The new Sedona is shorter than the old one, so the seven seats-plus-boot equation has probably got worse. The upside is that the car will be easier to manoeuvre. It has a smaller turning circle, and more expensive versions boast rear parking sensors, so it makes more sense in crowded towns and cities. It seems that buyers are favouring more compact MPVs these days, such as the Renault Mégane Scénic, and this more compact Kia reflects that trend.

However, the best thing about this Kia is that it's much safer than the old one, which did not enjoy much of a reputation for protecting its passengers, obviously a problem in a family car (though perhaps not for coroners). The new Sedona is at least up with the pack now, with a stiffer body shell, revised suspension, front airbags, front side airbags and full-length curtain airbags. Kia says that it will probably achieve a four-star (out of five) rating in the NCAP crash tests.

Which brings me to the worst bit of the new Kia Sedona, its engine. The 2.9-litre diesel unit ought to be a willing old thing, but it just doesn't have the sort of torque you'd expect from a large capacity oil-burner. That means that if you let the revs drop you'll be forever changing gear to try to maintain momentum.

It's fair to concede that the Kia Sedona isn't built for speed and it's pretty silly to try to extract much in the way of performance from such a big people-carrier, but it really is a bit of a slug. If your ideal is to ferry yourself and your tribe across the continents in splendour, the good news is that the automatic version of the diesel Sedona does a much better job. The automatic transmission suits the character of the car better, as I'm sure it will in the V6 petrol version when that arrives later in the year.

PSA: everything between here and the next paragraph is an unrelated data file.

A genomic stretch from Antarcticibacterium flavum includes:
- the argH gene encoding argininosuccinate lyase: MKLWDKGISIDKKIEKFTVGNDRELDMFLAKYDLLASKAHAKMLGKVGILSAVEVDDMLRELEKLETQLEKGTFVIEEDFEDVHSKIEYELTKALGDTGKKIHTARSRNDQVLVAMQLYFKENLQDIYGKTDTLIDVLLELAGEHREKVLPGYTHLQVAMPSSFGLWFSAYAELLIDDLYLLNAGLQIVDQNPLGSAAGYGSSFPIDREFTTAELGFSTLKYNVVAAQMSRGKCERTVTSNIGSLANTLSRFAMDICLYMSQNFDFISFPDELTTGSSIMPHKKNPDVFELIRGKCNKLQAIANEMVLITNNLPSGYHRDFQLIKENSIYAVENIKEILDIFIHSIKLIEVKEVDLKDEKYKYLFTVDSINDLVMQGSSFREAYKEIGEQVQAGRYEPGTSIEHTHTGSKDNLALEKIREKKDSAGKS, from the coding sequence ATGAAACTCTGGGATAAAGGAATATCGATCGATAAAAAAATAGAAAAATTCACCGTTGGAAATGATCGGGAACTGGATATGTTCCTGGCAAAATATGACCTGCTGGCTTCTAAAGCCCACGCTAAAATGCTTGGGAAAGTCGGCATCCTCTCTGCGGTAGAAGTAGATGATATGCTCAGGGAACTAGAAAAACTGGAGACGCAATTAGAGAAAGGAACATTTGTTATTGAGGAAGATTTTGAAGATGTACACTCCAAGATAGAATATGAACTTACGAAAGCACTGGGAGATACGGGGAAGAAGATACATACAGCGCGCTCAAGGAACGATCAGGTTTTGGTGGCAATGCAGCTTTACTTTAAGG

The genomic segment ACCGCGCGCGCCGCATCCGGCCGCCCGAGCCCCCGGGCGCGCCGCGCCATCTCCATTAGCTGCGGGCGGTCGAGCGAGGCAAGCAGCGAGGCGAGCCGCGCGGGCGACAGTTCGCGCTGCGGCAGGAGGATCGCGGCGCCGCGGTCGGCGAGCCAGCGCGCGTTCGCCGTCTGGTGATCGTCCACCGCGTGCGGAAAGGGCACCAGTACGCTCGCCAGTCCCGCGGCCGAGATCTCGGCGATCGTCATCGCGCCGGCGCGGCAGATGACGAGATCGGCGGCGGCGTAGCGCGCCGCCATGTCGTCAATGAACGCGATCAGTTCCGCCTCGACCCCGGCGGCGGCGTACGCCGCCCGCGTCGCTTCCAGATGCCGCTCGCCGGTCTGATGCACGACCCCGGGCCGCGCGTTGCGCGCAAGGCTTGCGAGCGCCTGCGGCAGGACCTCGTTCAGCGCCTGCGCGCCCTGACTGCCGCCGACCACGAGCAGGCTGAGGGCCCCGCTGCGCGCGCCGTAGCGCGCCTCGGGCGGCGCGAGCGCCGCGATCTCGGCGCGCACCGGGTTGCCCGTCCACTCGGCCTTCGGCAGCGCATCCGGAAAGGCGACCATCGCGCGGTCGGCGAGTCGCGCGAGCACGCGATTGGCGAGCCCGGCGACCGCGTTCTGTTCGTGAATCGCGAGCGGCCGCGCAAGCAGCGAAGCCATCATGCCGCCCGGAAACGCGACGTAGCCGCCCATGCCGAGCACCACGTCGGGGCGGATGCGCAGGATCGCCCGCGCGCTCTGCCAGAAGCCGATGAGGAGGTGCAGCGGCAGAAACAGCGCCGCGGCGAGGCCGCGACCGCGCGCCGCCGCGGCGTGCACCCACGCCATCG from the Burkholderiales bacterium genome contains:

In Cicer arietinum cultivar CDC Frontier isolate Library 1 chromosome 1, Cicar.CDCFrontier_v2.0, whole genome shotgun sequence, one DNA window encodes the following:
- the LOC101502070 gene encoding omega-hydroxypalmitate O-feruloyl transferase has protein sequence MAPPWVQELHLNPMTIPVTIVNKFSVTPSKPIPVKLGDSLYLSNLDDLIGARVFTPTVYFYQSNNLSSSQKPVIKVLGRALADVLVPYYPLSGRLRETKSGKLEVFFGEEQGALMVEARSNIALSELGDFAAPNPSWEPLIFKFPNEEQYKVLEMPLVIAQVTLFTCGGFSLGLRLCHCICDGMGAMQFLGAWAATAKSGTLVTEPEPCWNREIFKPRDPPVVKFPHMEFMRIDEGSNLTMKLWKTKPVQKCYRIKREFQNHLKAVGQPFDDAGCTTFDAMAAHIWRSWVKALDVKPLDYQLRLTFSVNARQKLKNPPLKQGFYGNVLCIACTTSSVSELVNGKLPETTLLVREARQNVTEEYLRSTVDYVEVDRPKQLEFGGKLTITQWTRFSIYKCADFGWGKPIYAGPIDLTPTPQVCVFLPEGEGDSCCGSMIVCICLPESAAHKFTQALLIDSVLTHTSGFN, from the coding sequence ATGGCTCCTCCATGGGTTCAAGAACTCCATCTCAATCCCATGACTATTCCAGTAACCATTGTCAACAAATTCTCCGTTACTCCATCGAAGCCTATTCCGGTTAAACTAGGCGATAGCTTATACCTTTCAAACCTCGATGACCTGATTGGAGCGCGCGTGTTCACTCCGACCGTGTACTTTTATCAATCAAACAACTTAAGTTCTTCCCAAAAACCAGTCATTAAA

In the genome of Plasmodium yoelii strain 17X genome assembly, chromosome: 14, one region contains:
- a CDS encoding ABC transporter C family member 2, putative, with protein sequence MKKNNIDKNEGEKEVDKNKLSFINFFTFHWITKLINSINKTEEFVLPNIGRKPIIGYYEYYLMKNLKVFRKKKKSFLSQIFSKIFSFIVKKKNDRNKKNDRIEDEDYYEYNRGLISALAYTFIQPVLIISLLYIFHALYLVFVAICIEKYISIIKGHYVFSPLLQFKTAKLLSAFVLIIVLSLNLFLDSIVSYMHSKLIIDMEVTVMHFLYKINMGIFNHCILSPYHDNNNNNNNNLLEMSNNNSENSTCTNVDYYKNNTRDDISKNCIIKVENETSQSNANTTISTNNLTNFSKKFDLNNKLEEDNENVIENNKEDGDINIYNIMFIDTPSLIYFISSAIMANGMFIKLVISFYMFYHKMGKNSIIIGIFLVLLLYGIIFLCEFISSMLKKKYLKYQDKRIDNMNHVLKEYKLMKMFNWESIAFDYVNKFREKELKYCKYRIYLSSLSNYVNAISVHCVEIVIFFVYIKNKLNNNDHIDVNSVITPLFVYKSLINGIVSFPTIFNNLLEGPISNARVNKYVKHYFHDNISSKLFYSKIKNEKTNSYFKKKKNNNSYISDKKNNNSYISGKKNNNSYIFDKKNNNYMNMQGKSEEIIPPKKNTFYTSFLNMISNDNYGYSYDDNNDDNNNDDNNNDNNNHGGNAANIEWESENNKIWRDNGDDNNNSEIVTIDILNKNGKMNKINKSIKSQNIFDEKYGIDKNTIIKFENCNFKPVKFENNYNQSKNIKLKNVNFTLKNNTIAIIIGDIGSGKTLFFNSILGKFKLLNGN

As for handling, you might again say that that is hardly the point of a people-carrier. However, safety is, and that demands reasonably neutral behaviour. The Kia acquits itself satisfactorily on this score, thanks to its new platform (based on the new saloon Magentis model), wider track and shorter overhangs.

No review of a Korean model would be complete without some ritualistic observations about its interior trim. How much closer are they to the Germans? Well, they're getting there. The old model was cheerful enough but it did feel cheap, especially the steering wheel, and most of the cabin was fashioned from hard, nasty plastic. The interior also had a strange, sickly-sweet smell, as if it had been assembled in a chocolate factory, but without the risk of salmonella poisoning. Probably.

In this Sedona, you have to look and feel quite closely to find the rougher edges. I'd nominate a slightly hard steering-wheel, some plastic chrome-effect door pulls and the last model's fabric cloth as the sort of things that are likely to put people off. The minor controls are easy to use.

So the Kia is OK, but short of the stylish standards set by the latest Renault Espace or even some old timer MPVs such as the Citroën C8.

Still, how many of us can claim to live in homes with flawless taste and quality? Does every cupboard door in your kitchen fit perfectly? Are your curtains seamlessly coordinated? Is your house free of clutter? No? Then you might feel at home in a Kia. Especially if you're a coroner.

The rivals

Renault Espace 1.9dCi 120 Authentique: £20,700

The Rolls-Royce of MPVs. Swift, stylish and comfortable, it's the people-carrier of choice for the prosperous middle classes. About as cool as these things get.

Ford Galaxy 1.8TDCi 125 LX: £20,295

Based on the next-generation Mondeo platform, bang up to date and the best of the large MPVs to drive. Decent boot, too. For more rakish lines, try the S-Max version.

Chrysler Grand Voyager 2.8 CRD LX: £25,820

Like the new Galaxy, it has seats that fold into the floor - very clever. Like the Sedona, it has a big capacity four-cylinder diesel - not so clever. Steering column gear change, buddy.